Monthly Archives: August 2013

Article I wrote for the free publication Cardiff Times for their July 2013 Edition.

As a student coming to Cardiff Metropolitan University from Northern Ireland, a country still feeling the effects of past decades of sectarian violence, the vibrant make-up of Cardiff, for me, is without the doubt the most positive aspect of the city.

The University itself has overseas partnerships offering programmes in Egypt, Korea, Morocco, Sri Lanka and Singapore, allowing students from over 140 countries to study its various under-graduate and post-graduate degrees. On my own Graphic Communication course this is reflected in the make-up of my fellow course-mates who have come as far as wide as Sweden, China and Portugal. As an individual who is keenly interested in the wider world and current affairs I have viewed this as only positive as it has presented me with an opportunity to learn about other cultures and their aspects from people whose origins are rooted there. In this regards this has contributed to a mutually beneficial experience.

During my experiences in my first year within university I encountered not just academic challenges but a huge personal challenge. Since I can recall I have always found it harder to socialise than most other people. This problem was intensified when I came to university – a whole new environment for me where I had to make new friends. During the following two years however due to my own effort, determination, help from the universities student services and my tutors I have greatly improved my social and communication skills through Speech and Language Therapy at the local hospital and the broader university environment. Although I would admit I have not achieved my full potential in this area my existing improvement as a consequence of this support has given me the confidence to eventually do so.

Towards the end of my degree and with the prospect of my future looming ahead of me I decided that I wanted a future career not in design, but journalism. Fortunately I found opportunities with the help of my course tutors within university to help me develop appropriate experience and skills in this area including writing for the universities online newspaper, Retro, in addition to my own blog. In these various aspects I therefore ultimately view the decision to come to Cardiff as a positive personal step as it forced me to recognize and face my social and communication difficulties.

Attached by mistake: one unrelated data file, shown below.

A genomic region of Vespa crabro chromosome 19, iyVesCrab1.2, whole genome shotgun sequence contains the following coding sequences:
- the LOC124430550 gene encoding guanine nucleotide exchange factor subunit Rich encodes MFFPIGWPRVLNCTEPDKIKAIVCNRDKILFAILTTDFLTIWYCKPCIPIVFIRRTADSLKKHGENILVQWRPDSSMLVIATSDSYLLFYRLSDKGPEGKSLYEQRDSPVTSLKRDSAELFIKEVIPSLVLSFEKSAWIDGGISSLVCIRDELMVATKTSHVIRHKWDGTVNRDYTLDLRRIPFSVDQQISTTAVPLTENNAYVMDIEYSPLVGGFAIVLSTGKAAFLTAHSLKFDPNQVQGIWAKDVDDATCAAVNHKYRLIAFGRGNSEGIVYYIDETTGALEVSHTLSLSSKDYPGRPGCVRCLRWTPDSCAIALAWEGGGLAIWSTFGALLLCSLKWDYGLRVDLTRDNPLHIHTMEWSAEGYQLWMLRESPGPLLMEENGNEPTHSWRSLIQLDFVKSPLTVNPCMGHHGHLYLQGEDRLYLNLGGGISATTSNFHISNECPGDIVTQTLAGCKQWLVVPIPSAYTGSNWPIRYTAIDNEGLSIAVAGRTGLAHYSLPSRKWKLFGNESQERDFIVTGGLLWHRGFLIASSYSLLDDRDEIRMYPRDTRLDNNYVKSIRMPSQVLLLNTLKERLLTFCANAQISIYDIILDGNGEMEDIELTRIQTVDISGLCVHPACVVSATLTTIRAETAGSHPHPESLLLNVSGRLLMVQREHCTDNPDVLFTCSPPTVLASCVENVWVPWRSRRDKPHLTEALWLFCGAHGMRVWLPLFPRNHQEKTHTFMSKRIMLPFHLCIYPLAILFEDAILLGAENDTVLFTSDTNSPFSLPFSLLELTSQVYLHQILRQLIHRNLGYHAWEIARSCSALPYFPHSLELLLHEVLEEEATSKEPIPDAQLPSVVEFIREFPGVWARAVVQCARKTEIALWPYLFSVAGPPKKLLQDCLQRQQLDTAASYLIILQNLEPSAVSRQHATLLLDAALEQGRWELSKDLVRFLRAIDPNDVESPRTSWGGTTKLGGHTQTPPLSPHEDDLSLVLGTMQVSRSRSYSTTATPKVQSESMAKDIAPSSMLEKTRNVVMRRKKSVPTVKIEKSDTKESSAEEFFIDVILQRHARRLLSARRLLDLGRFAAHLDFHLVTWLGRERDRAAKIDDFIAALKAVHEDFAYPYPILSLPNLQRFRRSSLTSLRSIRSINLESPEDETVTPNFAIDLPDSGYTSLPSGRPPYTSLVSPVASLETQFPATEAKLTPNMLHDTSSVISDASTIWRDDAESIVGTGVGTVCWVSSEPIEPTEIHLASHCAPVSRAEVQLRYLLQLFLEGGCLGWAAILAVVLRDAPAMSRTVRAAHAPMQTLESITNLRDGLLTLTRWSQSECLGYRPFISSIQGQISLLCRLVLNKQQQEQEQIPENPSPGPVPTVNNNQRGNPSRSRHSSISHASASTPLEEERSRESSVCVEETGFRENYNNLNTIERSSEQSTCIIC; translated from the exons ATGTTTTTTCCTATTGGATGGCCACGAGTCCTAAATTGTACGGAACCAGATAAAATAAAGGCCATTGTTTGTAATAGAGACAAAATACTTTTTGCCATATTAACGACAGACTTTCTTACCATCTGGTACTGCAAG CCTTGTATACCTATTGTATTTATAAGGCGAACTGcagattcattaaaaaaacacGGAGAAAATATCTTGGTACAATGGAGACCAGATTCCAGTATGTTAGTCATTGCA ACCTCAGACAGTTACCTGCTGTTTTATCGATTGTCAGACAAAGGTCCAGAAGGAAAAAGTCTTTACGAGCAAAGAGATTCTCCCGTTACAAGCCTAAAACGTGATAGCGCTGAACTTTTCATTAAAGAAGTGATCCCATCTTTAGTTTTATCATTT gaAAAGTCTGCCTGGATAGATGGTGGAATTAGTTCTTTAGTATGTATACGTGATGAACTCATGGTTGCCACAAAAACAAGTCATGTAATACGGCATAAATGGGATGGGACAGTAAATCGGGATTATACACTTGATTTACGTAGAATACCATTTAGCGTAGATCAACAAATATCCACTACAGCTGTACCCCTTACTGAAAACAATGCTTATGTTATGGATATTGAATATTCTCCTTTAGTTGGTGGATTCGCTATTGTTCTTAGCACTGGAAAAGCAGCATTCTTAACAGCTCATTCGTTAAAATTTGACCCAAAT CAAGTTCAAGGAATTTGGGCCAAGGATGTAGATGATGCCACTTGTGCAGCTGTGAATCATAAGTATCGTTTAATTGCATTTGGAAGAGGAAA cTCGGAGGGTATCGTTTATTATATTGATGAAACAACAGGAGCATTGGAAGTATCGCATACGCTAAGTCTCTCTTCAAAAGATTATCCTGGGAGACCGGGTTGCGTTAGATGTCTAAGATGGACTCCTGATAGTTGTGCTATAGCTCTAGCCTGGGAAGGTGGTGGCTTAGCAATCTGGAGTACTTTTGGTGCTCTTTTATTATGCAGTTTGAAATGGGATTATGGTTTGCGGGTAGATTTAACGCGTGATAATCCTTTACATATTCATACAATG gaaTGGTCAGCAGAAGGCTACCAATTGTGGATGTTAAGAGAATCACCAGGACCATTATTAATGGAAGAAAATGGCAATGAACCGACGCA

As a student with no interest in the clubs that my course mates flock to during the night I have travelled on various occasions to the Chapter Arts Centre to see some interesting non-mainstream films on limited release such as the horror anthology ABC’s of Death or Kill List. This reflects my own personal interest in Horror cinema. If I decided to do neither I would like to think that I would be one among very few university students who prefers to watch Newsnight than going to the city’s nightclub’s, if only for the fact I find Jeremy Paxman’s questioning style to be potentially more interesting than the possibility of watching my fellow drunken students dance until the early hours of the morning. When my course mates decided to avoid clubs themselves however nearby pubs provided a more enjoyable location to have a nice, quiet drink with course-mates.

Outside university the most striking part of the landscape is the Millennium Stadium. While I have never been a fan of rugby this does did provide quite an impressive site during trips to the city centre. As a Liverpool FC fan, watching the 2012 League Cup Final in a pub with a fan that supported both Cardiff City and Manchester United was, however, certainly an interesting experience. It is perhaps an indication of the character of the city’s residents that I was met with friendliness despite my team’s victory on penalties, always a excruciating experience for any football fan on the losing side.

Yet I can genuinely say all these aspects have made my three years in Cardiff a unique experience that I value both at an academic and personal level. After I eventually figure out what I’m going to do with the rest of life I will definitely consider returning at some point in the future.